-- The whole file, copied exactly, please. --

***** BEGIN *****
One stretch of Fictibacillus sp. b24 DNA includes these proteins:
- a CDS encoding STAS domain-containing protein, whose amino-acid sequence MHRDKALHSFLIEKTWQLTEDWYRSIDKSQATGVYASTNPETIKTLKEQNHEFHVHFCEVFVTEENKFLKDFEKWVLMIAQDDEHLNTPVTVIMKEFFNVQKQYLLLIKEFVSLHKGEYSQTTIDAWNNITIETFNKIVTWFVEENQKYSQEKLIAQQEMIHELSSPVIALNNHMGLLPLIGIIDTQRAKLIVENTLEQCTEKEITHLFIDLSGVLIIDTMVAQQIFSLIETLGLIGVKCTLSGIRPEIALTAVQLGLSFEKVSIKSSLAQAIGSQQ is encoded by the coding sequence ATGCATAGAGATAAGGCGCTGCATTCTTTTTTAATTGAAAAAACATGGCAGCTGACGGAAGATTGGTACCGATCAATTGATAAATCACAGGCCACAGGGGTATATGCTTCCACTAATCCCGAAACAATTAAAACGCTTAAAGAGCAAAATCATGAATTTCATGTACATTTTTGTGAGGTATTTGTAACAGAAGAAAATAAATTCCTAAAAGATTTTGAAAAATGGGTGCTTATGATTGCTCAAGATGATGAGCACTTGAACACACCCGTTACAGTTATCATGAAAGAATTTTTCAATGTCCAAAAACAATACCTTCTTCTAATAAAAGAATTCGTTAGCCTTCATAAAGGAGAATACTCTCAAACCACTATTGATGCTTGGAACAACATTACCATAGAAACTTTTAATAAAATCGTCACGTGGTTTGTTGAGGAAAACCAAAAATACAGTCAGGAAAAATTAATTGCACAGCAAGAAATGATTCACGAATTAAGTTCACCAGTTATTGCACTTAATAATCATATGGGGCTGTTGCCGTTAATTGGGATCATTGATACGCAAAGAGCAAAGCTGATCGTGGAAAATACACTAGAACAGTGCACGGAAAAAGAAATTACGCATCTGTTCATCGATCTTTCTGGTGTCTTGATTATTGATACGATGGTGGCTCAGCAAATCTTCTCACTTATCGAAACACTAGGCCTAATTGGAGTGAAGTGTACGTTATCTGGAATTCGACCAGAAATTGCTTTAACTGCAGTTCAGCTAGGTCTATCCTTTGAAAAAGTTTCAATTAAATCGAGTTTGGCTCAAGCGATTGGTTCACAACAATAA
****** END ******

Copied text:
One stretch of Fictibacillus sp. b24 DNA includes these proteins:
- a CDS encoding STAS domain-containing protein, whose amino-acid sequence MHRDKALHSFLIEKTWQLTEDWYRSIDKSQATGVYASTNPETIKTLKEQNHEFHVHFCEVFVTEENKFLKDFEKWVLMIAQDDEHLNTPVTVIMKEFFNVQKQYLLLIKEFVSLHKGEYSQTTIDAWNNITIETFNKIVTWFVEENQKYSQEKLIAQQEMIHELSSPVIALNNHMGLLPLIGIIDTQRAKLIVENTLEQCTEKEITHLFIDLSGVLIIDTMVAQQIFSLIETLGLIGVKCTLSGIRPEIALTAVQLGLSFEKVSIKSSLAQAIGSQQ is encoded by the coding sequence ATGCATAGAGATAAGGCGCTGCATTCTTTTTTAATTGAAAAAACATGGCAGCTGACGGAAGATTGGTACCGATCAATTGATAAATCACAGGCCACAGGGGTATATGCTTCCACTAATCCCGAAACAATTAAAACGCTTAAAGAGCAAAATCATGAATTTCATGTACATTTTTGTGAGGTATTTGTAACAGAAGAAAATAAATTCCTAAAAGATTTTGAAAAATGGGTGCTTATGATTGCTCAAGATGATGAGCACTTGAACACACCCGTTACAGTTATCATGAAAGAATTTTTCAATGTCCAAAAACAATACCTTCTTCTAATAAAAGAATTCGTTAGCCTTCATAAAGGAGAATACTCTCAAACCACTATTGATGCTTGGAACAACATTACCATAGAAACTTTTAATAAAATCGTCACGTGGTTTGTTGAGGAAAACCAAAAATACAGTCAGGAAAAATTAATTGCACAGCAAGAAATGATTCACGAATTAAGTTCACCAGTTATTGCACTTAATAATCATATGGGGCTGTTGCCGTTAATTGGGATCATTGATACGCAAAGAGCAAAGCTGATCGTGGAAAATACACTAGAACAGTGCACGGAAAAAGAAATTACGCATCTGTTCATCGATCTTTCTGGTGTCTTGATTATTGATACGATGGTGGCTCAGCAAATCTTCTCACTTATCGAAACACTAGGCCTAATTGGAGTGAAGTGTACGTTATCTGGAATTCGACCAGAAATTGCTTTAACTGCAGTTCAGCTAGGTCTATCCTTTGAAAAAGTTTCAATTAAATCGAGTTTGGCTCAAGCGATTGGTTCACAACAATAA